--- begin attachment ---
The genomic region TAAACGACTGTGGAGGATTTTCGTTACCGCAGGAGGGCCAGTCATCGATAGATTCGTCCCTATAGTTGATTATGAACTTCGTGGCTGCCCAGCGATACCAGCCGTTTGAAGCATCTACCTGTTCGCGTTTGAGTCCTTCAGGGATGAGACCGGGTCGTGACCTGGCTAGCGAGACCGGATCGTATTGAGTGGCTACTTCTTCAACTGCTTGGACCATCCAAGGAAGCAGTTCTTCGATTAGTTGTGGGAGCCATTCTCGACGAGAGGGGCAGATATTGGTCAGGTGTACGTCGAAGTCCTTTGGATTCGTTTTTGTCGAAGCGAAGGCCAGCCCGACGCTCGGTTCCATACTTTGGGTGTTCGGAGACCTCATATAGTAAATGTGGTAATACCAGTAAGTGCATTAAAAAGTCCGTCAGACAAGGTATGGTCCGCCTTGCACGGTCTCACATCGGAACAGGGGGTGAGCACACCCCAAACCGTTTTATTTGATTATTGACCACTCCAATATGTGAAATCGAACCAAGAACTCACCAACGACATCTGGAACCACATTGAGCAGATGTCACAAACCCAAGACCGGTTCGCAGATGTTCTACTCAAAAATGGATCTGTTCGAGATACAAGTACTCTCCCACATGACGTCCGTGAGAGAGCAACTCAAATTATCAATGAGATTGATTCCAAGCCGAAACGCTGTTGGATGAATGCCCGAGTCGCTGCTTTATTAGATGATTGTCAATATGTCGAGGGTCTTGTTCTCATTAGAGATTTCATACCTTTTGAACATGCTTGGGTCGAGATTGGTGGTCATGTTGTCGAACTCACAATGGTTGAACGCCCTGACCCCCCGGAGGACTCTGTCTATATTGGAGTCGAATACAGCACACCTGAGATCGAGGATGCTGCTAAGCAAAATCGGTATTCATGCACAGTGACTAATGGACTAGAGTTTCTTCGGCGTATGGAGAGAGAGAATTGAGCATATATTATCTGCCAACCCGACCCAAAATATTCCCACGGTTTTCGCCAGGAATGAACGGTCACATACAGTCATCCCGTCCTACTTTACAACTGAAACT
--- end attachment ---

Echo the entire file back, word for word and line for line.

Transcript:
The genomic region TAAACGACTGTGGAGGATTTTCGTTACCGCAGGAGGGCCAGTCATCGATAGATTCGTCCCTATAGTTGATTATGAACTTCGTGGCTGCCCAGCGATACCAGCCGTTTGAAGCATCTACCTGTTCGCGTTTGAGTCCTTCAGGGATGAGACCGGGTCGTGACCTGGCTAGCGAGACCGGATCGTATTGAGTGGCTACTTCTTCAACTGCTTGGACCATCCAAGGAAGCAGTTCTTCGATTAGTTGTGGGAGCCATTCTCGACGAGAGGGGCAGATATTGGTCAGGTGTACGTCGAAGTCCTTTGGATTCGTTTTTGTCGAAGCGAAGGCCAGCCCGACGCTCGGTTCCATACTTTGGGTGTTCGGAGACCTCATATAGTAAATGTGGTAATACCAGTAAGTGCATTAAAAAGTCCGTCAGACAAGGTATGGTCCGCCTTGCACGGTCTCACATCGGAACAGGGGGTGAGCACACCCCAAACCGTTTTATTTGATTATTGACCACTCCAATATGTGAAATCGAACCAAGAACTCACCAACGACATCTGGAACCACATTGAGCAGATGTCACAAACCCAAGACCGGTTCGCAGATGTTCTACTCAAAAATGGATCTGTTCGAGATACAAGTACTCTCCCACATGACGTCCGTGAGAGAGCAACTCAAATTATCAATGAGATTGATTCCAAGCCGAAACGCTGTTGGATGAATGCCCGAGTCGCTGCTTTATTAGATGATTGTCAATATGTCGAGGGTCTTGTTCTCATTAGAGATTTCATACCTTTTGAACATGCTTGGGTCGAGATTGGTGGTCATGTTGTCGAACTCACAATGGTTGAACGCCCTGACCCCCCGGAGGACTCTGTCTATATTGGAGTCGAATACAGCACACCTGAGATCGAGGATGCTGCTAAGCAAAATCGGTATTCATGCACAGTGACTAATGGACTAGAGTTTCTTCGGCGTATGGAGAGAGAGAATTGAGCATATATTATCTGCCAACCCGACCCAAAATATTCCCACGGTTTTCGCCAGGAATGAACGGTCACATACAGTCATCCCGTCCTACTTTACAACTGAAACT